While I’m not going to argue whether or not these stories deserve to be told – these people are obviously of great interest in their own right – so often it seems biopics do nothing to increase an audience’s perception of the person themselves, or an appreciation of their work. More often than not they’re just a convenient hook for a semi-fabricated plotline, and that doesn’t do the person any true justice at all.

Sophie Falcon

Yes – They Are Furthering Someone’s Legacy

In the same way that a telling biography sells by the truckload, biopics have become an increasingly in-demand part of the film industry. Part of the appeal is often in seeing which actor will be chosen to embody the person in question, while the real payoff comes from watching a powerful reenactment of said person’s life. As viewers, we crave these figures’ immortalization, and we hope for an unseen glimpse into their lives. As a result, biopics often cover the kind of topics the person might have tried to keep private, but that’s not always negative. While these films undoubtedly present just one side of a story, they present a story no less, keeping the figure in the public mindset and furthering their ongoing legacy.

“All press is good press,” or so the saying goes. While some of the content found in biopics does lean toward the unsavory, it wouldn’t be there had it not been a part of that person’s life to begin with. Johnny Cash’s alcoholism in Walk The Line; Lance Armstrong’s doping in The Program; Howard Hughes’ womanizing in The Aviator? To call on another great idiom, there’s no smoke without fire, and while these parts of the story are perhaps not an ideal way of remembering the deceased, they are usually based on fact.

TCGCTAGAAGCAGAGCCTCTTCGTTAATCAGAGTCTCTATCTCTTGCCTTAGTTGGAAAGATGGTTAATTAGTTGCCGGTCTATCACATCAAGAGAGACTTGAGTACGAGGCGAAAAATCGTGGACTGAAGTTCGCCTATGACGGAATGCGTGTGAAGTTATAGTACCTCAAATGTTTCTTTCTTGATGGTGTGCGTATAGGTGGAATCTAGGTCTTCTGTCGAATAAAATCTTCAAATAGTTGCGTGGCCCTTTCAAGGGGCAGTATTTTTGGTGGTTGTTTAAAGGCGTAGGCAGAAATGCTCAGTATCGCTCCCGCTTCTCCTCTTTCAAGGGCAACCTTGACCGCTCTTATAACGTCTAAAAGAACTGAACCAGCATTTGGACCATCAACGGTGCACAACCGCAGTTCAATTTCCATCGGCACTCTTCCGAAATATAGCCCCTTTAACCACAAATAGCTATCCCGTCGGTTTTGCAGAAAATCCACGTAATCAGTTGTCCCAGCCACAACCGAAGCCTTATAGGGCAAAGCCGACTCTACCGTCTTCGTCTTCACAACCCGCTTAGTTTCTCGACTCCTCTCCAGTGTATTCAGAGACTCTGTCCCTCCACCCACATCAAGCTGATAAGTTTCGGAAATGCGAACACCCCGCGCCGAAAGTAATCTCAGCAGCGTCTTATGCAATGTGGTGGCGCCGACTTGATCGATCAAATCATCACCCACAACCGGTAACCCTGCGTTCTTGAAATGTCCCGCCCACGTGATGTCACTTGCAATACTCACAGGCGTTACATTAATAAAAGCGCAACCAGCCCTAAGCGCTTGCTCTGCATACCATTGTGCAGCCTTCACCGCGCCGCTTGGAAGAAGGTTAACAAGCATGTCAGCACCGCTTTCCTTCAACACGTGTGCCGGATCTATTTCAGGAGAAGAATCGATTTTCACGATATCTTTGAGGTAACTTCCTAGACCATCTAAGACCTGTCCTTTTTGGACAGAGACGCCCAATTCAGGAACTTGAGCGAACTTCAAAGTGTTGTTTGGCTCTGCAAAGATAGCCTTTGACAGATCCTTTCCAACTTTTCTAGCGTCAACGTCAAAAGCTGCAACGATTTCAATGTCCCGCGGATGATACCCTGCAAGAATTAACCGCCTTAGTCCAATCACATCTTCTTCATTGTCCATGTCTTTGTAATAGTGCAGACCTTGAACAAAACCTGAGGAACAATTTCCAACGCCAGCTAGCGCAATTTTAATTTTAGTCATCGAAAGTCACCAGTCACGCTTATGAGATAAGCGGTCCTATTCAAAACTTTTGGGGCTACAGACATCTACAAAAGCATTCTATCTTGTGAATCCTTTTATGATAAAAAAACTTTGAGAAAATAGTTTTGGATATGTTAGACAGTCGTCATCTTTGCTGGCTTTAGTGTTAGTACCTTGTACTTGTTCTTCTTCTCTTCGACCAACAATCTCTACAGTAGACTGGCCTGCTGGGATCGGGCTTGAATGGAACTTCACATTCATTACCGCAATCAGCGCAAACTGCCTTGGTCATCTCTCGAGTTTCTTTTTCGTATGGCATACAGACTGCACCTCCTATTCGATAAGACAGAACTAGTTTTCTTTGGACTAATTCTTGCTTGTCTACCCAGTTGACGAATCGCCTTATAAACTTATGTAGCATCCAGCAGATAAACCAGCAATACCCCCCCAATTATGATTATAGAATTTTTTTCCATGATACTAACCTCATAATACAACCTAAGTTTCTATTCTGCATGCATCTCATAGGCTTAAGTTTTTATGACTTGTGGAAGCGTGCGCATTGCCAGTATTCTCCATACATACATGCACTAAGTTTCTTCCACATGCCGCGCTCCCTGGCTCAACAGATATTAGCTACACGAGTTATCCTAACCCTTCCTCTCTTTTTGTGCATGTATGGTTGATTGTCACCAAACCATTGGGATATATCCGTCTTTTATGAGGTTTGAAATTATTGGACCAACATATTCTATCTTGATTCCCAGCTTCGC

For the most part, biopics are made to celebrate someone’s life’s work, not as a smear campaign out to show them in a deliberately negative light. It’s not always pretty, but what is shown is all based on real-life events, and the fact that they are having their story told is an honor in itself. It’s unrealistic to expect a person’s entire life story to be told in two hours, and it would be foolish to attempt to do so. By reducing someone’s entire existence to such a short time frame, key details would surely be missed, so to focus on a particular time period or fundamental event is by far the most logical way. It also means audiences should know they’re not getting the entire story, but simply a retelling of key points. So, while it’s expected that a film will center on the juiciest parts of their life (as well as the toughest battles they may have had to overcome), it all comes down to immortalizing who that person was, warts and all.